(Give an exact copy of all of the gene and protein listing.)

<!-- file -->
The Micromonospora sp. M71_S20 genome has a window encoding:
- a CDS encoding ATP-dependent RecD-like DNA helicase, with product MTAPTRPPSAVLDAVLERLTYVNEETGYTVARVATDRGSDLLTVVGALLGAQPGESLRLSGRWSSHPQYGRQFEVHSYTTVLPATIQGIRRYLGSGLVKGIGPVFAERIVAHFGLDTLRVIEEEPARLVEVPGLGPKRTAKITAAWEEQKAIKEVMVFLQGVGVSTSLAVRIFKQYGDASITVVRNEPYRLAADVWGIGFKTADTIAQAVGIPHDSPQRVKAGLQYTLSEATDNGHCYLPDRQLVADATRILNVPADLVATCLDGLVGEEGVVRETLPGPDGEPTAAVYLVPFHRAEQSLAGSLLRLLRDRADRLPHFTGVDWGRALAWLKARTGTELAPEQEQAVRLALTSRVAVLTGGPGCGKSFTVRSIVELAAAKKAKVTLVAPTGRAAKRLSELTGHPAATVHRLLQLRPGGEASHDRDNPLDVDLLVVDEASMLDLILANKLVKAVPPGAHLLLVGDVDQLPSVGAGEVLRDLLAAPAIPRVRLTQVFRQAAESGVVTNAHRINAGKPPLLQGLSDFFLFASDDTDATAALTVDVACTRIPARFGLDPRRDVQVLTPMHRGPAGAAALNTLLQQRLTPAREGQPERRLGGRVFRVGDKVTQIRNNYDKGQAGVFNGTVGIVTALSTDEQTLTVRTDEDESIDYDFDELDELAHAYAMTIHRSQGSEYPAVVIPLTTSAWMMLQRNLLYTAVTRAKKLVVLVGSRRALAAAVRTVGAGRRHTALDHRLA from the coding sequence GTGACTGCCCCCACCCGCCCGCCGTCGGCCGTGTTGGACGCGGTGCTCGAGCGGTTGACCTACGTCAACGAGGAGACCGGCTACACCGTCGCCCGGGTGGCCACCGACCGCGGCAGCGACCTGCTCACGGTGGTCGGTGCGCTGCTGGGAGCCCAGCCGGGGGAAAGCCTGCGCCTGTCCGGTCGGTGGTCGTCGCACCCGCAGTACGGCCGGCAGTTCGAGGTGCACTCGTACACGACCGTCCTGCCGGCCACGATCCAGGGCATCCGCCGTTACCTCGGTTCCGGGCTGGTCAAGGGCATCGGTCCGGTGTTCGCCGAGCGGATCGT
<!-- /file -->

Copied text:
The Micromonospora sp. M71_S20 genome has a window encoding:
- a CDS encoding ATP-dependent RecD-like DNA helicase, with product MTAPTRPPSAVLDAVLERLTYVNEETGYTVARVATDRGSDLLTVVGALLGAQPGESLRLSGRWSSHPQYGRQFEVHSYTTVLPATIQGIRRYLGSGLVKGIGPVFAERIVAHFGLDTLRVIEEEPARLVEVPGLGPKRTAKITAAWEEQKAIKEVMVFLQGVGVSTSLAVRIFKQYGDASITVVRNEPYRLAADVWGIGFKTADTIAQAVGIPHDSPQRVKAGLQYTLSEATDNGHCYLPDRQLVADATRILNVPADLVATCLDGLVGEEGVVRETLPGPDGEPTAAVYLVPFHRAEQSLAGSLLRLLRDRADRLPHFTGVDWGRALAWLKARTGTELAPEQEQAVRLALTSRVAVLTGGPGCGKSFTVRSIVELAAAKKAKVTLVAPTGRAAKRLSELTGHPAATVHRLLQLRPGGEASHDRDNPLDVDLLVVDEASMLDLILANKLVKAVPPGAHLLLVGDVDQLPSVGAGEVLRDLLAAPAIPRVRLTQVFRQAAESGVVTNAHRINAGKPPLLQGLSDFFLFASDDTDATAALTVDVACTRIPARFGLDPRRDVQVLTPMHRGPAGAAALNTLLQQRLTPAREGQPERRLGGRVFRVGDKVTQIRNNYDKGQAGVFNGTVGIVTALSTDEQTLTVRTDEDESIDYDFDELDELAHAYAMTIHRSQGSEYPAVVIPLTTSAWMMLQRNLLYTAVTRAKKLVVLVGSRRALAAAVRTVGAGRRHTALDHRLA from the coding sequence GTGACTGCCCCCACCCGCCCGCCGTCGGCCGTGTTGGACGCGGTGCTCGAGCGGTTGACCTACGTCAACGAGGAGACCGGCTACACCGTCGCCCGGGTGGCCACCGACCGCGGCAGCGACCTGCTCACGGTGGTCGGTGCGCTGCTGGGAGCCCAGCCGGGGGAAAGCCTGCGCCTGTCCGGTCGGTGGTCGTCGCACCCGCAGTACGGCCGGCAGTTCGAGGTGCACTCGTACACGACCGTCCTGCCGGCCACGATCCAGGGCATCCGCCGTTACCTCGGTTCCGGGCTGGTCAAGGGCATCGGTCCGGTGTTCGCCGAGCGGATCGT